Madonna and Child

Barbara Longhi (Italian, 1552-1648)

Currently on View in C205
Image Licensing

This small Madonna is one of the few known works by Barbara Longhi. Daughter of the Mannerist painter Luca Longhi, her work was praised by contemporaries, including Giorgio Vasari, for its "purity of line and soft brilliance of color."

The subject of the reading Virgin was a popular one in the Renaissance. It exalts a feminine ideal, embodied by the Virgin, in which the ability to read is exercised in the service of prayer. On another level, the book held aloft by the Virgin can be seen as a symbol of the Word. This meaning is reinforced by the figure of the infant Christ, resting his arm against the globe of the world and raising his hand in blessing.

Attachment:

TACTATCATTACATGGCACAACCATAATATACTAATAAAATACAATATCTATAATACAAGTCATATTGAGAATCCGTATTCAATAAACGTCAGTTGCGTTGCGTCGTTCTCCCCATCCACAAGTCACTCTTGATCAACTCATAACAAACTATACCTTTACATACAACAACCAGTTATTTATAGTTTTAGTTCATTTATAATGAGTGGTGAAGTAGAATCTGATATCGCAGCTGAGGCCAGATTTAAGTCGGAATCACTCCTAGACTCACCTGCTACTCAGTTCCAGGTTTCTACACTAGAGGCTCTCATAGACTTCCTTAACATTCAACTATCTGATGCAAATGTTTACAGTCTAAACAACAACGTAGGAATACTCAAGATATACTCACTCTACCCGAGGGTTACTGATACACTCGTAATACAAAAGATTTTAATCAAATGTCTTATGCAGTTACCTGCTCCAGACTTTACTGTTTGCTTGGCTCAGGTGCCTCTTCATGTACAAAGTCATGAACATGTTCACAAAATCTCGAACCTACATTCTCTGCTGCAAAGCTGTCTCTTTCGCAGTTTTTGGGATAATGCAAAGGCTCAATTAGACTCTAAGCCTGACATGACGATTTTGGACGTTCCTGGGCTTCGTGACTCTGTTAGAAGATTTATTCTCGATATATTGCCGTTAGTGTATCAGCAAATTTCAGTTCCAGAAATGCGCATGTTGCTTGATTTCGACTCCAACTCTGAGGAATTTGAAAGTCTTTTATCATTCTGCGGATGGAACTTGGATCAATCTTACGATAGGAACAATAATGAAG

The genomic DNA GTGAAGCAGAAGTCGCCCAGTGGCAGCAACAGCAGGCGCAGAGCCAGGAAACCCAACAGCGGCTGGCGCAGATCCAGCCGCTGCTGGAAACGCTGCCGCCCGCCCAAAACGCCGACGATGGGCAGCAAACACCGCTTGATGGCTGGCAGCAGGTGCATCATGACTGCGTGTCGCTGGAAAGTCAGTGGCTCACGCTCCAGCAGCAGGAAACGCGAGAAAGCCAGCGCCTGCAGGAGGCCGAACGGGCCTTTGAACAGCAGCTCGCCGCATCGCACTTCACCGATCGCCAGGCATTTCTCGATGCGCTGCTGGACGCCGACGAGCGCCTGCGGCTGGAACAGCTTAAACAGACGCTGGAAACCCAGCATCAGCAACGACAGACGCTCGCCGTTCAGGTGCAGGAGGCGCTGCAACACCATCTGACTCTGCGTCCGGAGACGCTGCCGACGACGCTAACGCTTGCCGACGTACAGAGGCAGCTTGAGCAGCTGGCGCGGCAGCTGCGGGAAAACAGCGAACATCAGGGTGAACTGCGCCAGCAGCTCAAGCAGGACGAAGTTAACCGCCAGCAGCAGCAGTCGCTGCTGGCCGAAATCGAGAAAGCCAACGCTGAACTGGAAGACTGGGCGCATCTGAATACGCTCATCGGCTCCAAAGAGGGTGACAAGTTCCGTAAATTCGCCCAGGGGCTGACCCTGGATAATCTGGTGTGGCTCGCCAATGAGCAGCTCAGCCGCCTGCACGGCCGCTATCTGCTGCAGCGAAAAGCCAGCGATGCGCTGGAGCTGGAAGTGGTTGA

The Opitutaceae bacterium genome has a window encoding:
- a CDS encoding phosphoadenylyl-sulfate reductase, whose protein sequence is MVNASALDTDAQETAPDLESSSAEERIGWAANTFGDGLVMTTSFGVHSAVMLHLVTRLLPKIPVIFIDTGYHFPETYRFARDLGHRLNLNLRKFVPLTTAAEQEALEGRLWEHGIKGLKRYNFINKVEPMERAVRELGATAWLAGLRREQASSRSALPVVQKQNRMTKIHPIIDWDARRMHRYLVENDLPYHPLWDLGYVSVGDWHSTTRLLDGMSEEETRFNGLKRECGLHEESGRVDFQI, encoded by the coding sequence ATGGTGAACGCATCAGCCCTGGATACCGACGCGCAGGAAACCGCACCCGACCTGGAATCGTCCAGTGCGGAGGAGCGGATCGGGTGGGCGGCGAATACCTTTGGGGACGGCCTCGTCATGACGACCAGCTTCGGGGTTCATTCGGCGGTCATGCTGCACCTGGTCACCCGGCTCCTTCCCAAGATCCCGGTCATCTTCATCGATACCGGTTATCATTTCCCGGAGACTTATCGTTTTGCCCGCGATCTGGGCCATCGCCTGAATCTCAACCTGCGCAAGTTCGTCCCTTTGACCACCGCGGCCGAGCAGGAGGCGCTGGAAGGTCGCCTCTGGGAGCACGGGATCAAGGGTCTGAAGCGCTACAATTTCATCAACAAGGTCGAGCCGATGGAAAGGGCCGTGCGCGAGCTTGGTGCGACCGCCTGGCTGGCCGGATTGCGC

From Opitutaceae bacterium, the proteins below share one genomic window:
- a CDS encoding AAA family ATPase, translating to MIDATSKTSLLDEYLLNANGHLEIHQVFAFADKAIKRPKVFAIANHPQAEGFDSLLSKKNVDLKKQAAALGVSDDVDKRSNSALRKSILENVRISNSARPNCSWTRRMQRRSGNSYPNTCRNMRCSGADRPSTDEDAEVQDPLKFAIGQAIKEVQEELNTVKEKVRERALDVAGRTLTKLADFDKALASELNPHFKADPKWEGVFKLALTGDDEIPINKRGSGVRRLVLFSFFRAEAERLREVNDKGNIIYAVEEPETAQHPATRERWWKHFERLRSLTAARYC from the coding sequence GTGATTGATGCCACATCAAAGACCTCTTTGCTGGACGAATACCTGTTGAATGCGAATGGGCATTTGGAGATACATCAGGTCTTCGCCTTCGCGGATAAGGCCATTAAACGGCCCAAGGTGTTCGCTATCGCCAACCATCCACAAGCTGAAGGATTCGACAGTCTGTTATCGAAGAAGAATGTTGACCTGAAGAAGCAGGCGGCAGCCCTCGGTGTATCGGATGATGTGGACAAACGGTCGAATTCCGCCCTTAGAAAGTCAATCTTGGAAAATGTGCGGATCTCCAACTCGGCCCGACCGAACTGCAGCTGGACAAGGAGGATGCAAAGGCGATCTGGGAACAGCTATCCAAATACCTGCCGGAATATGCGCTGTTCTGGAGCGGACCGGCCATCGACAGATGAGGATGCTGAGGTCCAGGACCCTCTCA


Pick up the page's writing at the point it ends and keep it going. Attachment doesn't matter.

Mrs. Marshall Field (Delia Caton Field) [1859-1937], Chicago, Illinois, and Washington, D.C., at an unknown date;
by inheritance to her niece, Mrs. Albert J. (Catherine) Beveridge [1881-1970], Washington, D.C. and Indianapolis, Indiana, by 1938; {1}
given to the John Herron Art Institute, now the Indianapolis Museum of Art at Newfields, in 1938 (38.6).

{1} See the biography of Catherine Eddy Beveridge presented in the entry describing her papers, now at the Newberry Library, Chicago.

Object Information

Barbara Longhi (Italian, 1552-1648)
creation date
about 1580-1585
oil on canvas
17-1/4 x 11-3/8 in.
28 x 23 in. (framed)
accession number
credit line
Gift of Mrs. Albert J. Beveridge
Public Domain
European Painting and Sculpture Before 1800

You May Also Like